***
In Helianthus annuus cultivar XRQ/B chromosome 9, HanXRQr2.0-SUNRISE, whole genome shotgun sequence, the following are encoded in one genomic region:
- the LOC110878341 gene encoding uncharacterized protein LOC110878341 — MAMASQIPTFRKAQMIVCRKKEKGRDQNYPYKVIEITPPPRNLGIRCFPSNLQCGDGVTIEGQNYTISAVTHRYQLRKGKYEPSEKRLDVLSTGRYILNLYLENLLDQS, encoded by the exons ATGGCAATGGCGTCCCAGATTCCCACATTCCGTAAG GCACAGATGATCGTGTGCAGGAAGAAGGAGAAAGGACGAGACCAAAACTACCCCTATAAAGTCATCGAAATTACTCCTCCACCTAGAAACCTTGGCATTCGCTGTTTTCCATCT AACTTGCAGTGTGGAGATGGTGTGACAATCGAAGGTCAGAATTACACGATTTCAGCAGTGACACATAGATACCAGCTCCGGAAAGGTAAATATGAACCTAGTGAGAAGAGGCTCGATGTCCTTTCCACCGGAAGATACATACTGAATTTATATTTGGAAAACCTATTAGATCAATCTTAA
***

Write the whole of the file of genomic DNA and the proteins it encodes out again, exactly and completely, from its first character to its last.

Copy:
In Helianthus annuus cultivar XRQ/B chromosome 9, HanXRQr2.0-SUNRISE, whole genome shotgun sequence, the following are encoded in one genomic region:
- the LOC110878341 gene encoding uncharacterized protein LOC110878341 — MAMASQIPTFRKAQMIVCRKKEKGRDQNYPYKVIEITPPPRNLGIRCFPSNLQCGDGVTIEGQNYTISAVTHRYQLRKGKYEPSEKRLDVLSTGRYILNLYLENLLDQS, encoded by the exons ATGGCAATGGCGTCCCAGATTCCCACATTCCGTAAG GCACAGATGATCGTGTGCAGGAAGAAGGAGAAAGGACGAGACCAAAACTACCCCTATAAAGTCATCGAAATTACTCCTCCACCTAGAAACCTTGGCATTCGCTGTTTTCCATCT AACTTGCAGTGTGGAGATGGTGTGACAATCGAAGGTCAGAATTACACGATTTCAGCAGTGACACATAGATACCAGCTCCGGAAAGGTAAATATGAACCTAGTGAGAAGAGGCTCGATGTCCTTTCCACCGGAAGATACATACTGAATTTATATTTGGAAAACCTATTAGATCAATCTTAA